Tech Nation Talks South East: a strong mix of regional identities and local strengths

Kane Fulton, May 25, 2020 5 min read

The latest in our series of online events for the digital tech sector, Tech Nation Talks South East saw lots of ground covered – in terms of both topics and geography.

The South East is divided into nine regions with seven chartered cities, 17 universities and no fewer than 74 local authorities. There was no shortage of talking points over the hour-long panel session, which was hosted by Elizabeth Corse, our Entrepreneur Engagement Manager for the region.

It began with an overview of the South East’s digital tech performance, taken from Tech Nation Report 2020. Digital tech turnover in the region was just shy of £32bn, taken by 38,530 digital tech businesses that collectively employ 215,000 people. The South East attracted £300m of VC investment in 2019 and, between 2015 and 2019, £448m was invested into emerging tech; of that, £281m went into AI.

Before we explore what our tech experts on the panel had to say, we would like to thank our partners Openreach and Barclays for supporting our Tech Nation Talks events. Both are pivotal in supporting digital businesses through the provision of valuable infrastructure, and in championing the UK tech sector.

Strength in variation

Before talk turned to Covid-19, our panellists gave their opinions on what they perceive to be the region’s biggest advantage for digital tech founders. Head of BGF’s Talent Network Cate Poulson praised the region for its strong (and eclectic) mix of regional identities – ranging from Reading’s ability to attract talented developers (and potential future entrepreneurs) through its multinationals – to the strength of Milton Keynes’ corporate finance community.

Sam Harper, VP of Growth & Business Operations at Upscale 4.0 alumnus Open Cosmos, spoke of his collaboration with the Harwell Space Cluster in Oxford, which provided incubation space and then larger premises for his satellite-based solutions company to grow. Most of the company’s workforce now lives in the area, with around half originating from overseas, which together lend it a hybrid local-international culture.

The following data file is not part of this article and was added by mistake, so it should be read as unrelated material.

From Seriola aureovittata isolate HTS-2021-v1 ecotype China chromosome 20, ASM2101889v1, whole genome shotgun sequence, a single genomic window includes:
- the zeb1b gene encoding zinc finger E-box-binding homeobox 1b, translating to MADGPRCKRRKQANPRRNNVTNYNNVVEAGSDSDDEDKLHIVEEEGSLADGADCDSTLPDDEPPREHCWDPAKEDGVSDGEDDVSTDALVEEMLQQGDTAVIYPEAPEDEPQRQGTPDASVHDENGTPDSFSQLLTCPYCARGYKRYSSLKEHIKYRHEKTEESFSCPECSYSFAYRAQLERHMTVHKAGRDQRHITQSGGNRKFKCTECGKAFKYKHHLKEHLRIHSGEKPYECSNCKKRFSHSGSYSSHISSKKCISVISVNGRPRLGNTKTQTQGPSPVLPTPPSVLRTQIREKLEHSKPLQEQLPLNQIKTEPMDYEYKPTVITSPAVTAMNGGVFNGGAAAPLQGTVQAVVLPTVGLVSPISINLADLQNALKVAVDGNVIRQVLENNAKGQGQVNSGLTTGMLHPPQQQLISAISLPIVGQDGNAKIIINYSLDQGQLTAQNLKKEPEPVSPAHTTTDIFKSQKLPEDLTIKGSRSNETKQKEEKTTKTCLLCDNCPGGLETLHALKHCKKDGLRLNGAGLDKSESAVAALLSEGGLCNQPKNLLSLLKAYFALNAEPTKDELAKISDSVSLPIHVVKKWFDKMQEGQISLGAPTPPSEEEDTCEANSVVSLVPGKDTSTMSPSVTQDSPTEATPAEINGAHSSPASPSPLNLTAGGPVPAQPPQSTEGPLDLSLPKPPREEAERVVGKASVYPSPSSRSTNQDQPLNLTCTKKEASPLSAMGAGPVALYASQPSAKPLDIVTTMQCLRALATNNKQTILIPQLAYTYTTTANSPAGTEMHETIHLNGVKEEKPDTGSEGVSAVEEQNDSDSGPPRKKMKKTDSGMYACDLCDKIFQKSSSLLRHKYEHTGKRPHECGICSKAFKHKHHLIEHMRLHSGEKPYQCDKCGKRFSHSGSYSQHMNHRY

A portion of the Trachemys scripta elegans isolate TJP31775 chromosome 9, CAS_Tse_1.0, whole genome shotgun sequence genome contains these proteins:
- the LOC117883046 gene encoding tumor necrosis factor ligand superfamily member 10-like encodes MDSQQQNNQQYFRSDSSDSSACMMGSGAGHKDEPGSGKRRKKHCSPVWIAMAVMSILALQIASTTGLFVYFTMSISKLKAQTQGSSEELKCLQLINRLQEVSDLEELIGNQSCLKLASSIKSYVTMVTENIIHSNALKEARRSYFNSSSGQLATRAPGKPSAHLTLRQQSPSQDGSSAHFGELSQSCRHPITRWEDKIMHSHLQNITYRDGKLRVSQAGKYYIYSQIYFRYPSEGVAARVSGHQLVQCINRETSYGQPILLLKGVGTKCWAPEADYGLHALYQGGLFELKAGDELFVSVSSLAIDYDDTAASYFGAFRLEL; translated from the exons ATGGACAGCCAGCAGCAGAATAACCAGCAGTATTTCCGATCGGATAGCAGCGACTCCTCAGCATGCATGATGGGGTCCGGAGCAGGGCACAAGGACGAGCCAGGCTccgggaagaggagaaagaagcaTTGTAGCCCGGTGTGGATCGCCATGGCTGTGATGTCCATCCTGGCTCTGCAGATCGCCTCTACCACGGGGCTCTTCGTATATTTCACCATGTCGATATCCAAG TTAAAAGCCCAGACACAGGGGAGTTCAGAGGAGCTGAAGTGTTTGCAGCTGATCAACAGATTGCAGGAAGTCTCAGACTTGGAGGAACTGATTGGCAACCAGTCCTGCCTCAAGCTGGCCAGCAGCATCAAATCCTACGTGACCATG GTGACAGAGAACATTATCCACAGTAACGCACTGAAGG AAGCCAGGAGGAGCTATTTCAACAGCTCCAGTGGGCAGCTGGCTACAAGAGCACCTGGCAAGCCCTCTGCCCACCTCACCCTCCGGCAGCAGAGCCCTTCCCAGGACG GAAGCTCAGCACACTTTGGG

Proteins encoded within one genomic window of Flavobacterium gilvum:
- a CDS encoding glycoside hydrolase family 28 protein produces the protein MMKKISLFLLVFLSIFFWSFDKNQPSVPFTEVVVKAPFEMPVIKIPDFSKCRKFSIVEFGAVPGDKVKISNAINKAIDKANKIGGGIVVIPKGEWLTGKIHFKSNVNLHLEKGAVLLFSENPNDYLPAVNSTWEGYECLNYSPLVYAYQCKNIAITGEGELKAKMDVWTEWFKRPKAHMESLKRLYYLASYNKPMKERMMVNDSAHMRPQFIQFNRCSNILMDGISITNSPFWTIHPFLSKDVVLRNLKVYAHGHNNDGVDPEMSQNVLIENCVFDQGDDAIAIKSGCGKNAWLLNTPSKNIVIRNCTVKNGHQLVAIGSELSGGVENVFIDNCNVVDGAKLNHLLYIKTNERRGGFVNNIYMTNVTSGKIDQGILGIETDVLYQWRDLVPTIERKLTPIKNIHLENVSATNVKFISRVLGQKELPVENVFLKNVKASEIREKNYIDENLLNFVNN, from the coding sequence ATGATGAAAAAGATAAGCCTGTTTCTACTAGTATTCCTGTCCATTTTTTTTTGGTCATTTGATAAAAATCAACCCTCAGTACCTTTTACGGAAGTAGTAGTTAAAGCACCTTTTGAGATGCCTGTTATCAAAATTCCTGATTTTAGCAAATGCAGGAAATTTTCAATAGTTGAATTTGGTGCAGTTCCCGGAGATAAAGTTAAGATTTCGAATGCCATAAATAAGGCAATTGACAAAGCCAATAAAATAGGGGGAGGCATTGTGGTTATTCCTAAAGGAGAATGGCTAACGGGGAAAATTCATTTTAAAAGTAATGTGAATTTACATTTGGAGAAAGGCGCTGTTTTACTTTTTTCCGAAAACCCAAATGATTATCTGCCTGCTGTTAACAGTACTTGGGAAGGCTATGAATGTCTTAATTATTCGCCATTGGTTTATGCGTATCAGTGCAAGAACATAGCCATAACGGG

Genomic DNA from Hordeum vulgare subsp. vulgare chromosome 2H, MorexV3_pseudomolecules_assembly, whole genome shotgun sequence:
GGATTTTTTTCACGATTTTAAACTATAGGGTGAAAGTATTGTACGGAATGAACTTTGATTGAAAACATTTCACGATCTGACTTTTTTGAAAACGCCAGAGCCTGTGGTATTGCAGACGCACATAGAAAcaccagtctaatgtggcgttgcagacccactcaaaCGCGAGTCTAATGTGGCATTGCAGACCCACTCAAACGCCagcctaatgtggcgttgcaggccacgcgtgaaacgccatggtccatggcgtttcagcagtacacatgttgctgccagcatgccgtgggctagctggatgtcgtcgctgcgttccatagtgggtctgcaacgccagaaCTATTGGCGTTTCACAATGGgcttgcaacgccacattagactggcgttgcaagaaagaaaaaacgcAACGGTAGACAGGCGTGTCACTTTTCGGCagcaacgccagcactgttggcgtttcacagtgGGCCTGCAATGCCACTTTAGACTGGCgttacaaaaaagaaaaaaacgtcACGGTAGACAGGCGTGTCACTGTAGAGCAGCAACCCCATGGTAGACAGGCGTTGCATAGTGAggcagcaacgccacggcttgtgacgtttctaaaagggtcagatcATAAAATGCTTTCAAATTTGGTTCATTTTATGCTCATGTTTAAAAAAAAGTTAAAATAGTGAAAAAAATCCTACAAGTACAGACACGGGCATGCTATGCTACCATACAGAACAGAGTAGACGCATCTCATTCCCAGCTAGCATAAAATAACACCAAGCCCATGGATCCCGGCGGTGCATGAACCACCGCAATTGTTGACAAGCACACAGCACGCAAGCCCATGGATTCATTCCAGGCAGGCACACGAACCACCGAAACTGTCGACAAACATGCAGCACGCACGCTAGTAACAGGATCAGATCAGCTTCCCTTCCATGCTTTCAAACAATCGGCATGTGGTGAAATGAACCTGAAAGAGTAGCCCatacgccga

While Oxford provides the company with no shortage of “good” candidates, it’s harder to find “world-class” ones locally, Sam said, adding that the UK “still has a long way to go” to match the level of talent available in the US.

That said, the panel was in unison that it would not swap London’s developed talent base for the advantages that come with being in the South East – including quality of life and local connections.

Lindsay Fisher, cofounder of Rising Stars 2.0 winner Sparkbox, said that being based in Southampton’s Barclays Eagle Lab helped raise her retail tech business’s profile as an employer in the area. “It’s easy to become lost in a sea of startups in London,” she said. “Being based outside of it allowed us to take advantage of having that little bit more local and dedicated support.”

Mat Hunter, CEO and cofounder at the Plus X Space innovation hub, said that being in close proximity to London provides companies in the South East with a “great opportunity to take advantage of the capital’s energy, talent and connectivity.”

Coronavirus challenges

When the topic turned to the pandemic, Mat said that larger companies in the South East are likely to reconsider their office space requirements post-crisis, with the view to closing satellite offices in favour of more flexible remote working.